Open peer commentary on the article “Info-computational Constructivism and Cognition” by Gordana Dodig-Crnkovic. Upshot: The limitations of materialism for studying cognition have motivated alternative epistemologies based on information and computation. I argue that these alternatives are also inherently limited and that these limits can only be overcome by considering materialism, info-computationalism, and cognition at the same time.
Gershenson C. (2015) Requisite variety, autopoiesis, and self-organization. Kybernetes 44(6/7): 866–873. https://cepa.info/2627
Purpose Autopoiesis is a concept originally used to define living systems. However, no measure for autopoiesis has been proposed so far. Moreover, how can we build systems with a higher autopoiesis value The paper aims to discuss these issues. Design/methodology/approach: Relating autopoiesis with Ashby’s law of requisite variety, self-organization is put forward as a way in which systems can be designed to match the variety of their environment. Findings: Guided self-organization has been shown to produce systems which can adapt to the requisite variety of their environment, offering more efficient solutions for problems that change in time than those obtained with traditional techniques. Originality/value: Being able to measure autopoiesis allows us to apply this measure to all systems. More “living” systems will be fitter to survive in their environments: biological, social, technological, or urban.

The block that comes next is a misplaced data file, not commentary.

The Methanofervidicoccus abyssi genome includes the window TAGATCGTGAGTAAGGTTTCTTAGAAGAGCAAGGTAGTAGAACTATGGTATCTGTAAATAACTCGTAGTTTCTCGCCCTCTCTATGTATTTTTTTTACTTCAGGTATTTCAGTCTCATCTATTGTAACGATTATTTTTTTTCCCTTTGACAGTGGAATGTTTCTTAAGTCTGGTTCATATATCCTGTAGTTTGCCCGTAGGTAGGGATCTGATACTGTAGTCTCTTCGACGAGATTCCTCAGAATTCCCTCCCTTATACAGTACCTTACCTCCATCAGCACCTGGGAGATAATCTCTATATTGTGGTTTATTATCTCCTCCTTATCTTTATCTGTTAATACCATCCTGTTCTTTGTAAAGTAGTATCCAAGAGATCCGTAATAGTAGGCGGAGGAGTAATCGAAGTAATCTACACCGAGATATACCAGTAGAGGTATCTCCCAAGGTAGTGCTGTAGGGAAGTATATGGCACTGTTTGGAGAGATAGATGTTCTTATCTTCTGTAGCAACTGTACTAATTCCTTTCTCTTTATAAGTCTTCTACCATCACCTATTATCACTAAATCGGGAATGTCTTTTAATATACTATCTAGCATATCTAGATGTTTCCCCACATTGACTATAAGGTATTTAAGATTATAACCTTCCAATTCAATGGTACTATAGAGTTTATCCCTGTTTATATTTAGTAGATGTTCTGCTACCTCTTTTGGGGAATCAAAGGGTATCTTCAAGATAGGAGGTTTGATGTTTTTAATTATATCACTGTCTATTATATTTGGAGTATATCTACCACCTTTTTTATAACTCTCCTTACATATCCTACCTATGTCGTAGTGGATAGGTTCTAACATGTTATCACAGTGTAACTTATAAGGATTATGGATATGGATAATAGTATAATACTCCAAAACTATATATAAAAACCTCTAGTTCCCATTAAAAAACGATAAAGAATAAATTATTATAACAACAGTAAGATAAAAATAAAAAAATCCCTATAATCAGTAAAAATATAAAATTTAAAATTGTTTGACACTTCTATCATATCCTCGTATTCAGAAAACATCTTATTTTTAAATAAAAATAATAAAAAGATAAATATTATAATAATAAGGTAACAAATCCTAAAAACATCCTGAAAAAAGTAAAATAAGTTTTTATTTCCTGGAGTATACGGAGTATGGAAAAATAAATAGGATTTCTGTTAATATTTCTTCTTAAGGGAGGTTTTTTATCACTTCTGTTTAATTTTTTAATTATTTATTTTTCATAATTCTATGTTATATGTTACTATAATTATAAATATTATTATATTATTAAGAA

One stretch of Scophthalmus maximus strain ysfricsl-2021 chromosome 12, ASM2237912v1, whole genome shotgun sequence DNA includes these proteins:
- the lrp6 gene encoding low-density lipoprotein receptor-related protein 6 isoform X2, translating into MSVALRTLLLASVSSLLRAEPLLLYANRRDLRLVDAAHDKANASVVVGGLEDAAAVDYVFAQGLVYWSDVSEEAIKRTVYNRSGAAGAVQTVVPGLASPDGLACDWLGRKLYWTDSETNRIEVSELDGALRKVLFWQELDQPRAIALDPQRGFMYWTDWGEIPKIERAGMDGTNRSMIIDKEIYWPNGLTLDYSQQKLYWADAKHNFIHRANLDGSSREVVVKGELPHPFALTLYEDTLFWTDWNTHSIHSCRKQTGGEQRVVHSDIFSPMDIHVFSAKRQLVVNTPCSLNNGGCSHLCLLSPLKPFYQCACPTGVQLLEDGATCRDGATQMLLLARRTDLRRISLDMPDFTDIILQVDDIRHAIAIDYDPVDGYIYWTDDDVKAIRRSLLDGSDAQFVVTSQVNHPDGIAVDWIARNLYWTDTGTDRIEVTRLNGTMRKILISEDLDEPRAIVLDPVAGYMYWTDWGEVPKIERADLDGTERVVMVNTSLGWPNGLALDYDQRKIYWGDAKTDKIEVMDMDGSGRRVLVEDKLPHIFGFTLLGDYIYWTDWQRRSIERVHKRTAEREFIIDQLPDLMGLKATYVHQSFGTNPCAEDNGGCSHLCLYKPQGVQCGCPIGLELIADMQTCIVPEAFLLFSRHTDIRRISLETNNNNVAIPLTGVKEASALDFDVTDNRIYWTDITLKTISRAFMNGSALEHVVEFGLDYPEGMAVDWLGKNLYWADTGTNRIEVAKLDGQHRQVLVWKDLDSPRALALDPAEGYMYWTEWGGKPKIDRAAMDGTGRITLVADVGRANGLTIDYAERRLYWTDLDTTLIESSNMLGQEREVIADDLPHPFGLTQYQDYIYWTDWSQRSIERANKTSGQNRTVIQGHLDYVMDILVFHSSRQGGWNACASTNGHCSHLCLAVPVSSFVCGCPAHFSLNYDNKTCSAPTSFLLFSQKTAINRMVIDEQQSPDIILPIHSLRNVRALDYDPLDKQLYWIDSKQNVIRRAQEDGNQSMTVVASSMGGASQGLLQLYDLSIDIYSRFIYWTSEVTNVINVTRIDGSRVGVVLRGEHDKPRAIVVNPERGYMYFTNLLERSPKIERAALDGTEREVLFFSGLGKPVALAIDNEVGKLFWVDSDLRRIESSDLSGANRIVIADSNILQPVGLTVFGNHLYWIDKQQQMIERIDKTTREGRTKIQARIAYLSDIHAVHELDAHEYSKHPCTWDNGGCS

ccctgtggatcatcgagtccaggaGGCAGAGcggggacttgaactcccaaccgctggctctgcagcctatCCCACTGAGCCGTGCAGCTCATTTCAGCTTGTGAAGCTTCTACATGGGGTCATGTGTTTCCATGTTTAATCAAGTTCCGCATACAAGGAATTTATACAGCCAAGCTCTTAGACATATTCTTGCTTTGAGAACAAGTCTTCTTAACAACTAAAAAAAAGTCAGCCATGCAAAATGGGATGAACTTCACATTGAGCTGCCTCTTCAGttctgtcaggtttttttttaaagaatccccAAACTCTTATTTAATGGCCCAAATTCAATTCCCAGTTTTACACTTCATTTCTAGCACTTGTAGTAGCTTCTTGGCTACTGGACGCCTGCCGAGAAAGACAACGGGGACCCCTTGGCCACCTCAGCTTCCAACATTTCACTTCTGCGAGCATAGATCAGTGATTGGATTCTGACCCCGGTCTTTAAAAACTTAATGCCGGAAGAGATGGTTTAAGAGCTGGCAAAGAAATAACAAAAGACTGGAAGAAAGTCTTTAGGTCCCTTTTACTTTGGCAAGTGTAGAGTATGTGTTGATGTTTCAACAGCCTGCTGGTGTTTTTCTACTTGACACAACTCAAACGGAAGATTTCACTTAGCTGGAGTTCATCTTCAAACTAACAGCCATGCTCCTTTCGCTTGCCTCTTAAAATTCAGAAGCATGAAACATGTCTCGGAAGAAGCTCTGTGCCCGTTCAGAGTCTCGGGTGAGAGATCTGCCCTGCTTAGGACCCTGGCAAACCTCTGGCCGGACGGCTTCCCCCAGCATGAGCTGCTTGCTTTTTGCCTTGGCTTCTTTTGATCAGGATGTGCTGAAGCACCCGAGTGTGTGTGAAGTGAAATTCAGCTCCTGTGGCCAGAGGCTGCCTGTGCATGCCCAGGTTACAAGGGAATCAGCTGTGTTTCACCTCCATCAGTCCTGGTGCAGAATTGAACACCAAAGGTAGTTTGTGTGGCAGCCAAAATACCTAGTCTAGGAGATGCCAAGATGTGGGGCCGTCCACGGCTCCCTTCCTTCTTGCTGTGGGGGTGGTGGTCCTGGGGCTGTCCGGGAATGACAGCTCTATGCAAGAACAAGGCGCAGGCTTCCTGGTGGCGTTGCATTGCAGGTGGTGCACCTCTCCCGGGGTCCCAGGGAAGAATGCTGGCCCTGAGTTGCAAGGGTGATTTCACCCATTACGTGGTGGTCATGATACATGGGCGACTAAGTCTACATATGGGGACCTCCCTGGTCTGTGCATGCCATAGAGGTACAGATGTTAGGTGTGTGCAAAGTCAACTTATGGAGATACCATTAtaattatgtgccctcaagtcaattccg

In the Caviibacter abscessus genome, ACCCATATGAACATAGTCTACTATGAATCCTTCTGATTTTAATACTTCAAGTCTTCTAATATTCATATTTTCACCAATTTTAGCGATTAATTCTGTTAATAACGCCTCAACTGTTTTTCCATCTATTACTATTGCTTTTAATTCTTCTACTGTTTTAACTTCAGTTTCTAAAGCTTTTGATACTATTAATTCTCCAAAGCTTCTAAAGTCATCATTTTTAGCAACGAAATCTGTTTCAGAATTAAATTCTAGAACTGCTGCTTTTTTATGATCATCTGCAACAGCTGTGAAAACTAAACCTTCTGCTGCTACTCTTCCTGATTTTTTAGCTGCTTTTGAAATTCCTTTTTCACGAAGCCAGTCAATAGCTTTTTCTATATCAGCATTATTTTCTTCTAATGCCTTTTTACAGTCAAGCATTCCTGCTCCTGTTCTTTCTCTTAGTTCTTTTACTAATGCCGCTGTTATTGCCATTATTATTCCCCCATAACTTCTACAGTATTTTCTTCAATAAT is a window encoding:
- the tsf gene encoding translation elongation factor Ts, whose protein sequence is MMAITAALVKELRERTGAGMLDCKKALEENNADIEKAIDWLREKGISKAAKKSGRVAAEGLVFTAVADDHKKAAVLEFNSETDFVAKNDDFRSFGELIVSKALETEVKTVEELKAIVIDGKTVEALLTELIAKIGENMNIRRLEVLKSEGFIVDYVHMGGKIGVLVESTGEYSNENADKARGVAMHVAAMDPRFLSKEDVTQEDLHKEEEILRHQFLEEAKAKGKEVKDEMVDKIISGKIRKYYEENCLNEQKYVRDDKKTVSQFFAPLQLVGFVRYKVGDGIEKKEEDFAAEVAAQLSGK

Gershenson C. (2021) On the scales of selves: Information, life, and Buddhist philosophy. In: Cejkova J., Holler S., Soros L. & Witkowski O. (eds.) Proceedings of the Artificial Life Conference 2021 (ALIFE 2021). MIT Press, Cambridge MA: 217–222. https://cepa.info/7619
When we attempt to define life, we tend to refer to individuals, those that are alive. But these individuals might be cells, organisms, colonies… ecosystems? We can describe living systems at different scales. Which ones might be the best ones to describe different selves? I explore this question using concepts from information theory, ALife, and Buddhist philosophy. After brief introductions, I review the implications of changing the scale of observation, and how this affects our understanding of selves at different structural, temporal, and informational scales. The conclusion is that there is no single “best” scale for a self, as this will depend on the scale at which decisions must be made. Different decisions, different scales.